In all things human, education

Okay okay, so it’s been awhile since I’ve checked out Google Maps. The last time I did anything resembling this kind of exploration was a few years ago when I did a cursory check of Google Earth and visited the usual hangouts. You know, like typing in “Titanic,” getting zoomed around, flying into the ocean, and seeing a few nice photos of the great sunken ship.

When I went back to check out Google Maps, I was shocked. First of all, the revolution of street view seems to have happened without my noticing. What is this strange new world? High-definition reality displayed for all to see. Who needs to travel? Now everything is revealed with an address and a click. Although one of my friends, a locations director for film, had shared with me that he uses street view for his work, I hadn’t understood the magnitude and depth of the technology.

I have entered a real world video game.

I immediately went back to view the houses I grew up in, my old schools, my old apartment in New York City, and my best friends newly bought home. All displayed in shockingly high definition.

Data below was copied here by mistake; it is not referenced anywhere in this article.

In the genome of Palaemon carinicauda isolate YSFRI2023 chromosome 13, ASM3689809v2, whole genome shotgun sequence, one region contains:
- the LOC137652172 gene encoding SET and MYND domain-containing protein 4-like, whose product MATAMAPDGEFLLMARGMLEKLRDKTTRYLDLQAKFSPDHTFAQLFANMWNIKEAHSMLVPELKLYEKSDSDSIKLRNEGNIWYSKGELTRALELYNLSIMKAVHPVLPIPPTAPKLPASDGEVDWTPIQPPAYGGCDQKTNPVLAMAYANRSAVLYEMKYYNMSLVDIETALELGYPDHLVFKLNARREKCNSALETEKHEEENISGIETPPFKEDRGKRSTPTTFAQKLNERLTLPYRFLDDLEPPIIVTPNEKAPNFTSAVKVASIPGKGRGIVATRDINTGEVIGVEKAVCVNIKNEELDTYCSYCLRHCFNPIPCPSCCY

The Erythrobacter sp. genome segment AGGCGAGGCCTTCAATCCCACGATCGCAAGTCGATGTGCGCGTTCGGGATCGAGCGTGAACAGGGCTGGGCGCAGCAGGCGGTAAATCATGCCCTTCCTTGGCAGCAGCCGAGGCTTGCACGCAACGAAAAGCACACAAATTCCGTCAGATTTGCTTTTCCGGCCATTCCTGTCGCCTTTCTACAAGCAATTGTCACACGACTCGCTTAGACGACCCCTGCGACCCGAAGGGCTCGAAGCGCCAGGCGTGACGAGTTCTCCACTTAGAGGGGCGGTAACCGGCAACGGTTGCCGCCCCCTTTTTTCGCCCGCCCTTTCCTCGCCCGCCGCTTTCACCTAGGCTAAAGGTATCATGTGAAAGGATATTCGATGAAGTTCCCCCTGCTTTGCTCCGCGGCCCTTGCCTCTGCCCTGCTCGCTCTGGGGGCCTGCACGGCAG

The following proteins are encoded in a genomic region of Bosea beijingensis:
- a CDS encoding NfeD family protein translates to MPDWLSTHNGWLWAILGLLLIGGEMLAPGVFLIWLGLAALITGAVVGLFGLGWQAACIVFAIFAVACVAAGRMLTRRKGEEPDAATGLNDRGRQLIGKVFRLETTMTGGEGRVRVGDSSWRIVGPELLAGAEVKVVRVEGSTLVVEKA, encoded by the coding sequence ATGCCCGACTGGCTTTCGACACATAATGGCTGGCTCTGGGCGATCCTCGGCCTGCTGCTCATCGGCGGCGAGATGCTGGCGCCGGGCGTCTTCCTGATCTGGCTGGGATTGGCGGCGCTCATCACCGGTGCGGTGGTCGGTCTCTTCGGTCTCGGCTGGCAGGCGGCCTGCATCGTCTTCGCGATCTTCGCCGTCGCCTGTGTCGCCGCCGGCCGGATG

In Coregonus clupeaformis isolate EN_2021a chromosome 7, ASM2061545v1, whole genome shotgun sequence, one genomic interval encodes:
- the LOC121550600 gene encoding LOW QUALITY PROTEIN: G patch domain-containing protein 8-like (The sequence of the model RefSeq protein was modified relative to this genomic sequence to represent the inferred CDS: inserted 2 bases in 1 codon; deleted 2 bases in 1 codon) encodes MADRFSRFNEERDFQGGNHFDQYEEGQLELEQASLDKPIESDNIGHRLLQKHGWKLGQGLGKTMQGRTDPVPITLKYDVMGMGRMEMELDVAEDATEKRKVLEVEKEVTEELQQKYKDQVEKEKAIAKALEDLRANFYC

And here, yet again the issue looms: privacy. Someone is caught on the camera. While their face may be ruefully smudged out, Google Maps exposes the question of our right to our own image.  Does it belong to us?  To the photographer? Although we’re taking in the sites from “street view” (and these views are therefore public), I felt like a peeping Tomasina. This is legal? Staring into people’s homes?  Although I couldn’t exactly walk down the driveway, I felt as if I had been given magic binoculars to peer into a secret life halfway around the world.

Having just checked out Second Life (a virtual online world created by users), I couldn’t help but be startled by the eerie similarity between my experiences. In both worlds my computer screen is a portal to a new world; one in which we can fly through space, go wherever we want, and explore the limits of a digitally enhanced virtual world. Although Second Life is programmed rather than captured by photographs, they both seem to be caught in a grey world between real and unreal.

What will be next, I wonder. Video enhancement? Real-time interaction with other people using Google Maps – or – god forbid – with the residents of the buildings we are perusing? Maybe checking in through google maps virtually will become our next way of paying house calls. Just walk in and click to ring the doorbell.


Photo: Screenshot of a capture of a street view of BC Place.

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